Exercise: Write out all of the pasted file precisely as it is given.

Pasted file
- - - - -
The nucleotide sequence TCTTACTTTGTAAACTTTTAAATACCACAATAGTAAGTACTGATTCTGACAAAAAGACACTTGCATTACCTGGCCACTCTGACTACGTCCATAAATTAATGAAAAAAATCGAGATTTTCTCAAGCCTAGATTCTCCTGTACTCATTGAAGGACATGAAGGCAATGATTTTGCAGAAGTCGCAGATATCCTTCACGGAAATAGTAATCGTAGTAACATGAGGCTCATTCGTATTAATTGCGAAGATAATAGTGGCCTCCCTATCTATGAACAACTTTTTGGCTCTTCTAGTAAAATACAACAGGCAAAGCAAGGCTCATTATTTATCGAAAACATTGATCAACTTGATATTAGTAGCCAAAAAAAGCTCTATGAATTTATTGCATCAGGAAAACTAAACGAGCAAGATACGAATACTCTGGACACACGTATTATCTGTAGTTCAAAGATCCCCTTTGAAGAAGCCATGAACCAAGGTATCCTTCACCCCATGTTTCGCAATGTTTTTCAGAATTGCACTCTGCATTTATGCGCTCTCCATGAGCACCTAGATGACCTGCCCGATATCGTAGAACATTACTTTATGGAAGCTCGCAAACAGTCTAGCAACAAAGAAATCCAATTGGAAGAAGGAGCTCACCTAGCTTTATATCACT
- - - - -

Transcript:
The nucleotide sequence TCTTACTTTGTAAACTTTTAAATACCACAATAGTAAGTACTGATTCTGACAAAAAGACACTTGCATTACCTGGCCACTCTGACTACGTCCATAAATTAATGAAAAAAATCGAGATTTTCTCAAGCCTAGATTCTCCTGTACTCATTGAAGGACATGAAGGCAATGATTTTGCAGAAGTCGCAGATATCCTTCACGGAAATAGTAATCGTAGTAACATGAGGCTCATTCGTATTAATTGCGAAGATAATAGTGGCCTCCCTATCTATGAACAACTTTTTGGCTCTTCTAGTAAAATACAACAGGCAAAGCAAGGCTCATTATTTATCGAAAACATTGATCAACTTGATATTAGTAGCCAAAAAAAGCTCTATGAATTTATTGCATCAGGAAAACTAAACGAGCAAGATACGAATACTCTGGACACACGTATTATCTGTAGTTCAAAGATCCCCTTTGAAGAAGCCATGAACCAAGGTATCCTTCACCCCATGTTTCGCAATGTTTTTCAGAATTGCACTCTGCATTTATGCGCTCTCCATGAGCACCTAGATGACCTGCCCGATATCGTAGAACATTACTTTATGGAAGCTCGCAAACAGTCTAGCAACAAAGAAATCCAATTGGAAGAAGGAGCTCACCTAGCTTTATATCACT